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I have the following HTML code:

<P>Notes:&nbsp;&nbsp; Mails: <BR> &nbsp; 1. <A href="mailto:example@mail.com">example@mail.com</A></P>

and of course when I try to pass it to string it gives me error:

 string s =  "<P>Notes:&nbsp;&nbsp; Mails: <BR> &nbsp; 1. <A href="mailto:example@mail.com">example@mail.com</A></P>";

Is there a way I could just take that HTML and convert it to a .NET equivalent, preferably without changing the format?

thanks in advance.

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7 Answers

up vote 1 down vote accepted

It looks like you just have to escape the quotes:

 string s =  "<P>Notes:&nbsp;&nbsp; Mails: <BR> &nbsp; 1. <A href=\"mailto:example@mail.com\">example@mail.com</A></P>";

In C# " denotes the beginning or end of a string, to use a " inside a string you need to 'escape' it like this \". You may also use verbatim string literals of the format

string s = @"this is a string with "" <-- a quote inside";
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Escape the quotes:

string s =  "<P>Notes:&nbsp;&nbsp; Mails: <BR> &nbsp; 1. <A href=\"mailto:example@mail.com\">example@mail.com</A></P>";
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Try this:

string s = "<P>Notes:&nbsp;&nbsp; Mails: <BR> &nbsp; 1. <A href='mailto:example@mail.com'>example@mail.com</A></P>";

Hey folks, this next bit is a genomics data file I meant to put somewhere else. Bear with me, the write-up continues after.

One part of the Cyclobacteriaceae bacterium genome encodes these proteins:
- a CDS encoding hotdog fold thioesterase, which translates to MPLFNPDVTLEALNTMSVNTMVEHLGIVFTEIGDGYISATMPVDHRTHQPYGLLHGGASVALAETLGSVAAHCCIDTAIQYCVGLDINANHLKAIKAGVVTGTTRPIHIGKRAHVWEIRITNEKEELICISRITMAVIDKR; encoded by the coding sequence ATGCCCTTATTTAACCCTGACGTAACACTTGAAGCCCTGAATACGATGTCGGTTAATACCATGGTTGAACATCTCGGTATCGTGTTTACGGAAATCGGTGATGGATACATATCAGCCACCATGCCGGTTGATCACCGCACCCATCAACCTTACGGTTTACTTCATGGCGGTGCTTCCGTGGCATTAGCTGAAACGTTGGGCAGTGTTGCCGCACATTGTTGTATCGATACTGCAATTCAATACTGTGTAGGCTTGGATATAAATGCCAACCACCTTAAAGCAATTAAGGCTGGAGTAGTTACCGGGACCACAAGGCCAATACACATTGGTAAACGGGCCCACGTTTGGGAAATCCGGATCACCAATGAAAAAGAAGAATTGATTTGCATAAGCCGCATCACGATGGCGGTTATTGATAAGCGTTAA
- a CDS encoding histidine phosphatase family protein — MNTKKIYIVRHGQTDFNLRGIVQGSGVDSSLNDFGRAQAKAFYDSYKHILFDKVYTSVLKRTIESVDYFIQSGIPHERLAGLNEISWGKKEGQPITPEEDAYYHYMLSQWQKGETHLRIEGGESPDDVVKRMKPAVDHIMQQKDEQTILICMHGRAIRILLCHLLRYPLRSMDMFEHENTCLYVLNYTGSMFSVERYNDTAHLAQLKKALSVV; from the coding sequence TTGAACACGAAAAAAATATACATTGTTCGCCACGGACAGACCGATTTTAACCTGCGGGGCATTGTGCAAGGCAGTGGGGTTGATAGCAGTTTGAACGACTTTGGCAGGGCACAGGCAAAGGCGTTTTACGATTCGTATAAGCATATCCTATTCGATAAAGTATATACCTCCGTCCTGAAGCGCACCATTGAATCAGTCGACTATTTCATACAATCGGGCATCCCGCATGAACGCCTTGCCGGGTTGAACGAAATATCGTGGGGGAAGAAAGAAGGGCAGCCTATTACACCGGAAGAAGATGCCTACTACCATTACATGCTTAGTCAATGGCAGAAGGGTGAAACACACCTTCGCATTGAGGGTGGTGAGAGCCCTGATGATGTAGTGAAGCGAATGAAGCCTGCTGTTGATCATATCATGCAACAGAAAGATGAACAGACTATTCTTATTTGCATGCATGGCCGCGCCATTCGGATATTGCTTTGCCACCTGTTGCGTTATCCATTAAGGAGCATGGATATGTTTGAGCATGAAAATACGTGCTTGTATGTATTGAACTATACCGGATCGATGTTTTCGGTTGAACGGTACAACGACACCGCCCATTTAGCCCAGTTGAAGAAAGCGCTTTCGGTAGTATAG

You can not use the double quotes inside the string without escaping them. Or use the version I posted.

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string s =  "<P>Notes:&nbsp;&nbsp; Mails: <BR> &nbsp; 1. <A href=\"mailto:example@mail.com\">example@mail.com</A></P>";

You have to escape the quotes with a slash "\".

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Thank you. it works –  mawa Aug 27 '10 at 18:43
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There's no string literal in C# where you don't have to escape double quotes.

var str1 = "<A href=\"mailto:example@mail.com\">";
var str2 = @"<A href=""mailto:example@mail.com"">";
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string s = "<P>Notes:&nbsp;&nbsp;Mails:<br />&nbsp;1.<A href=\"mailto:example@mail.com\">example@mail.com</A></P>";
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You have several options:

For compile time support, you can escape quotes with \", as demonstrated so many times by others (so I'll not repeat), you can use a literal string @"..." where you can escape quotes with "", or you can paste your string in a resource file and let Visual Studio handle the escaping for you.

Alternately, you can often get by if you replace the double quote for a single; however, this can sometimes be a problem if your string contains JavaScript, as having two types of quotes at hand may be a necessary evil.

At run time you can avoid escaping by reading the text from a file, database, or some other resource; however, I get the impression this is not your intent.

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